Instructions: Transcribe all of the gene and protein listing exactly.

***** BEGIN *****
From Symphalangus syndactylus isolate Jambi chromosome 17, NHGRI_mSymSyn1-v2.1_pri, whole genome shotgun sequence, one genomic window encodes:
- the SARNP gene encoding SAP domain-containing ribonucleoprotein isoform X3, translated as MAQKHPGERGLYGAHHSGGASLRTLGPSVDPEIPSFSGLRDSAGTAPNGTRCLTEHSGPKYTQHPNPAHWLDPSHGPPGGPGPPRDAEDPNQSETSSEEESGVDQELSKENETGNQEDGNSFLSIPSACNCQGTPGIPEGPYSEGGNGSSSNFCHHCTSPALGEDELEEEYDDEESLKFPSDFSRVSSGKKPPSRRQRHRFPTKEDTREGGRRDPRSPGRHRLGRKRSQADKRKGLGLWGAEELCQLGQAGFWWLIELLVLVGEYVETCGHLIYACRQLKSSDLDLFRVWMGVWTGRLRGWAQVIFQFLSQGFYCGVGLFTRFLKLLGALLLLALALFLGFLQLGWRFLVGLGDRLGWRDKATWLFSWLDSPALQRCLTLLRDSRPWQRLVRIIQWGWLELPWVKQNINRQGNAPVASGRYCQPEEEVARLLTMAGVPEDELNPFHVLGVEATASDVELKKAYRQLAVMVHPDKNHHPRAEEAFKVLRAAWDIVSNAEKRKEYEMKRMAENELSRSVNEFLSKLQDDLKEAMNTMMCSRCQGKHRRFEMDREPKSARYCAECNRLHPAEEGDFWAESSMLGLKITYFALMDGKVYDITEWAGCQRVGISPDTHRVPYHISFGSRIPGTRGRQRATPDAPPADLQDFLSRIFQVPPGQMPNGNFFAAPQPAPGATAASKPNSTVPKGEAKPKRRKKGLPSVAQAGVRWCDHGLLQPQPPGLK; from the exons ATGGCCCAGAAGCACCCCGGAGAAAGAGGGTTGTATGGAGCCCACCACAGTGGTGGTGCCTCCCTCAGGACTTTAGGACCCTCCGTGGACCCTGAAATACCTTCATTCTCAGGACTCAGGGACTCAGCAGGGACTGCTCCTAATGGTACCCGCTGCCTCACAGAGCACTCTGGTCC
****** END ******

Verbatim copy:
From Symphalangus syndactylus isolate Jambi chromosome 17, NHGRI_mSymSyn1-v2.1_pri, whole genome shotgun sequence, one genomic window encodes:
- the SARNP gene encoding SAP domain-containing ribonucleoprotein isoform X3, translated as MAQKHPGERGLYGAHHSGGASLRTLGPSVDPEIPSFSGLRDSAGTAPNGTRCLTEHSGPKYTQHPNPAHWLDPSHGPPGGPGPPRDAEDPNQSETSSEEESGVDQELSKENETGNQEDGNSFLSIPSACNCQGTPGIPEGPYSEGGNGSSSNFCHHCTSPALGEDELEEEYDDEESLKFPSDFSRVSSGKKPPSRRQRHRFPTKEDTREGGRRDPRSPGRHRLGRKRSQADKRKGLGLWGAEELCQLGQAGFWWLIELLVLVGEYVETCGHLIYACRQLKSSDLDLFRVWMGVWTGRLRGWAQVIFQFLSQGFYCGVGLFTRFLKLLGALLLLALALFLGFLQLGWRFLVGLGDRLGWRDKATWLFSWLDSPALQRCLTLLRDSRPWQRLVRIIQWGWLELPWVKQNINRQGNAPVASGRYCQPEEEVARLLTMAGVPEDELNPFHVLGVEATASDVELKKAYRQLAVMVHPDKNHHPRAEEAFKVLRAAWDIVSNAEKRKEYEMKRMAENELSRSVNEFLSKLQDDLKEAMNTMMCSRCQGKHRRFEMDREPKSARYCAECNRLHPAEEGDFWAESSMLGLKITYFALMDGKVYDITEWAGCQRVGISPDTHRVPYHISFGSRIPGTRGRQRATPDAPPADLQDFLSRIFQVPPGQMPNGNFFAAPQPAPGATAASKPNSTVPKGEAKPKRRKKGLPSVAQAGVRWCDHGLLQPQPPGLK; from the exons ATGGCCCAGAAGCACCCCGGAGAAAGAGGGTTGTATGGAGCCCACCACAGTGGTGGTGCCTCCCTCAGGACTTTAGGACCCTCCGTGGACCCTGAAATACCTTCATTCTCAGGACTCAGGGACTCAGCAGGGACTGCTCCTAATGGTACCCGCTGCCTCACAGAGCACTCTGGTCC